The clock of the course pointed to half-past one; the saddling bell would ring at a quarter to two, for the days were short and darkened early; the Stewards were all arrived, except the Marquis of Rockingham, and the Ring was in the full rush of excitement; some "getting on" hurriedly to make up for lost time; some "peppering" one or other of the favorites hotly; some laying off their moneys in a cold fit of caution; some putting capfuls on the King, or Bay Regent, or Pas de Charge, from the great commission stables, the local betting man, the shrewd wiseacres from the Ridings, all the rest of the brotherhood of the Turf were crowding together with the deafening shouting common to them which sounds so tumultuous, so insane, and so unintelligible to outsiders. Amid them half the titled heads of England, all the great names known on the flat, and men in the Guards, men in the Rifles, men in the Light Cavalry, men in the Heavies, men in the Scots Greys, men in the Horse Artillery, men in all the Arms and all the Regiments that had sent their first riders to try for the Blue Ribbon, were backing their horses with crackers, and jotting down figure after figure, with jeweled pencils, in dainty books, taking long odds with the fields. Carriages were standing in long lines along the course, the stands were filled with almost as bright a bevy of fashionable loveliness as the Ducal brings together under the park trees of Goodwood; the horses were being led into the inclosure for saddling, a brilliant sun shone for the nonce on the freshest of February noons; beautiful women were fluttering out of their barouches in furs and velvets, wearing the colors of the jockey they favored, and more predominant than any were Cecil's scarlet and white, only rivaled in prominence by the azure of the Heavy Cavalry champion, Sir Eyre Montacute. A drag with four bays—with fine hunting points about them—had dashed up, late of course; the Seraph had swung himself from the roller-bolt into the saddle of his hack (one of these few rare hacks that are perfect, and combine every excellence of pace, bone, and action, under their modest appellative), and had cantered off to join the Stewards; while Cecil had gone up to a group of ladies in the Grand Stand, as if he had no more to do with the morning's business than they. Right in front of that Stand was an artificial bullfinch that promised to treat most of the field to a "purler," a deep ditch dug and filled with water, with two towering blackthorn fences on either side of it, as awkward a leap as the most cramped country ever showed; some were complaining of it; it was too severe, it was unfair, it would break the back of very horse sent at it. The other Stewards were not unwilling to have it tamed down a little, but he Seraph, generally the easiest of all sweet-tempered creatures, refused resolutely to let it be touched.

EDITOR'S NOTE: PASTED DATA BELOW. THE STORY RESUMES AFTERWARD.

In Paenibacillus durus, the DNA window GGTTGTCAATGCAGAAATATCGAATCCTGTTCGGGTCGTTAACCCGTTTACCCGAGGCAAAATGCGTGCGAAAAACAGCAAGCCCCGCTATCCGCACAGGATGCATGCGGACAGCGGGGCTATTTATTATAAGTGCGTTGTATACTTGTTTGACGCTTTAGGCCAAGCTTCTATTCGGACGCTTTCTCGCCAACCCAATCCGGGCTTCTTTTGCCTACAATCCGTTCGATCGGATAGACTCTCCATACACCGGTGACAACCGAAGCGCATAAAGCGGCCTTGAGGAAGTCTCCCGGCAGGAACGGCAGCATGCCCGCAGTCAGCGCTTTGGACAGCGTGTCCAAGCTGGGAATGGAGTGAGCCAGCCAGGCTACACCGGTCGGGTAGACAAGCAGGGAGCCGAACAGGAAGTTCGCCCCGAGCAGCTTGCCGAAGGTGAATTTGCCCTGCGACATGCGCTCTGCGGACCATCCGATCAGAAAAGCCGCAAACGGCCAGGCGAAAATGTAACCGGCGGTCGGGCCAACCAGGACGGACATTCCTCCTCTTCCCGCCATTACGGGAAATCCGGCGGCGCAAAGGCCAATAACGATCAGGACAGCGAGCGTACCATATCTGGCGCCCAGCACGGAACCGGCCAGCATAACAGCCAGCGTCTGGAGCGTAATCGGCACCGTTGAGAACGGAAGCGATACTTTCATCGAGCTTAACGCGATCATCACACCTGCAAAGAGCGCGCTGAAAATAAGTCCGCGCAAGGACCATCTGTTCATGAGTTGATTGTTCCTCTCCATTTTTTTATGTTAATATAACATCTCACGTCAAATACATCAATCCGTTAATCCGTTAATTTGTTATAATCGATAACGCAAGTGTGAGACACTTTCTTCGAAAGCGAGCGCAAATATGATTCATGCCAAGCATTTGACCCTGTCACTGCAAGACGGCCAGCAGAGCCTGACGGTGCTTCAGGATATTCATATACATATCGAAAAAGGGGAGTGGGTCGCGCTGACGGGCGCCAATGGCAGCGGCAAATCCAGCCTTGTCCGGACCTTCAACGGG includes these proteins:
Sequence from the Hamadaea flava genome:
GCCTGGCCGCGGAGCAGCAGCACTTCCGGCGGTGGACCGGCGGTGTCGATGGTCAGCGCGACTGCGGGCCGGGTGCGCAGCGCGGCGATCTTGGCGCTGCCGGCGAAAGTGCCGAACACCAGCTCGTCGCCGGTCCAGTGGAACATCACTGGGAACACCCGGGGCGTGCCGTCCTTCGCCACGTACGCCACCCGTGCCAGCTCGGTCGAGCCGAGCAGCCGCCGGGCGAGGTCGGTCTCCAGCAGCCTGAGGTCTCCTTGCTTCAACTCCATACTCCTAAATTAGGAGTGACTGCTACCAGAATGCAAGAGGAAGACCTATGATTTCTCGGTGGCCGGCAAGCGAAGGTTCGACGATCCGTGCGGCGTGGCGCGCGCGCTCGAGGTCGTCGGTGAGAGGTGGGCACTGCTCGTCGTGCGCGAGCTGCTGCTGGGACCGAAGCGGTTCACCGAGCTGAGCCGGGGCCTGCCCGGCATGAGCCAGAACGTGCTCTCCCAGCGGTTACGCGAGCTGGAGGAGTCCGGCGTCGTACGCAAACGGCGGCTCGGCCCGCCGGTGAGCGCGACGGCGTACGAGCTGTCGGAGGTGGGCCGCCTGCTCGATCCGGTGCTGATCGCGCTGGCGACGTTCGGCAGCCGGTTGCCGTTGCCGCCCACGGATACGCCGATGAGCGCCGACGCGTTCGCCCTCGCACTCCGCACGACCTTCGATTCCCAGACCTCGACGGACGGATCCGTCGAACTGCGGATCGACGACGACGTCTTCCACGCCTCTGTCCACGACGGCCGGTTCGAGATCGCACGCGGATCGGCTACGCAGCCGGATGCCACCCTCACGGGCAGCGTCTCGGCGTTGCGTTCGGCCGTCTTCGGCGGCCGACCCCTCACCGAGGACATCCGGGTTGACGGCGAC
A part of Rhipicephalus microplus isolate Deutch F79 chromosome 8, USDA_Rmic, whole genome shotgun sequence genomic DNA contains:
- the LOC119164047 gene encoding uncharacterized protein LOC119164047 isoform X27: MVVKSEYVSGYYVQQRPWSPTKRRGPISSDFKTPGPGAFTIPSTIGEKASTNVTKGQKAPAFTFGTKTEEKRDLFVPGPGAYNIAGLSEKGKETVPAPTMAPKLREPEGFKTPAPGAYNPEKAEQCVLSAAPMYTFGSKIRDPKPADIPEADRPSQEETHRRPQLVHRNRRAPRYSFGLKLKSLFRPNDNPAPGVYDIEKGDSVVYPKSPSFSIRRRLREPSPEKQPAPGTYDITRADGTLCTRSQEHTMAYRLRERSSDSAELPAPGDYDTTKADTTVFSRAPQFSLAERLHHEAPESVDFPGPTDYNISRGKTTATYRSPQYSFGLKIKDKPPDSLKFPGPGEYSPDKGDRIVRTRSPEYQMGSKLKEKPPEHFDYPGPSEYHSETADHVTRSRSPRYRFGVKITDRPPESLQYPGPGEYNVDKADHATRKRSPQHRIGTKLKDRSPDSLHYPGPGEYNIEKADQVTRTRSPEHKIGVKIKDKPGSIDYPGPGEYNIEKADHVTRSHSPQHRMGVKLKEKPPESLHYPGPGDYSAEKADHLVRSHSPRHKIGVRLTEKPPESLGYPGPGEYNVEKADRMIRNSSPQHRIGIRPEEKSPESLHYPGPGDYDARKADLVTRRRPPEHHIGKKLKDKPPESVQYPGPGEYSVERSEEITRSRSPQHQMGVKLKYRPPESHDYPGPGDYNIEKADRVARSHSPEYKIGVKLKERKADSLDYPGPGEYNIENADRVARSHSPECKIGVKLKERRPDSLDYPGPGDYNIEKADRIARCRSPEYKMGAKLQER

"Look here," said he confidentially, as he wheeled his hack round to the Stand and beckoned Cecil down, "look here, Beauty; they're wanting to alter that teaser, make it less awkward, you know; but I wouldn't because I thought it would look as if I lessened it for you, you know. Still it is a cracker and no mistake; Brixworth itself is nothing to it, and if you'd like it toned down I'll let them do it—"

"My dear Seraph, not for worlds! You were quite right not to have a thorn taken down. Why, that's where I shall thrash Bay Regent," said Bertie serenely, as if the winning of the stakes had been forecast in his horoscope.

The Seraph whistled, stroking his mustaches. "Between ourselves, Cecil, that fellow is going up no end. The Talent fancy him so—"

"Let them," said Cecil placidly, with a great cheroot in his mouth, lounging into the center of the Ring to hear how the betting went on his own mount; perfectly regardless that he would keep them waiting at the weights while he dressed. Everybody there knew him by name and sight; and eager glances followed the tall form of the Guards' champion as he moved through the press, in a loose brown sealskin coat, with a little strip of scarlet ribbon round his throat, nodding to this peer, taking evens with that, exchanging a whisper with a Duke, and squaring his book with a Jew. Murmurs followed about him as if he were the horse himself—"looks in racing form"—"looks used up to me"—"too little hands surely to hold in long in a spin"—"too much length in the limbs for a light weight; bone's always awfully heavy"—"dark under the eye, been going too fast for training"—"a swell all over, but rides no end," with other innumerable contradictory phrases, according as the speaker was "on" him or against him, buzzed about him from the riff-raff of the Ring, in no way disturbing his serene equanimity.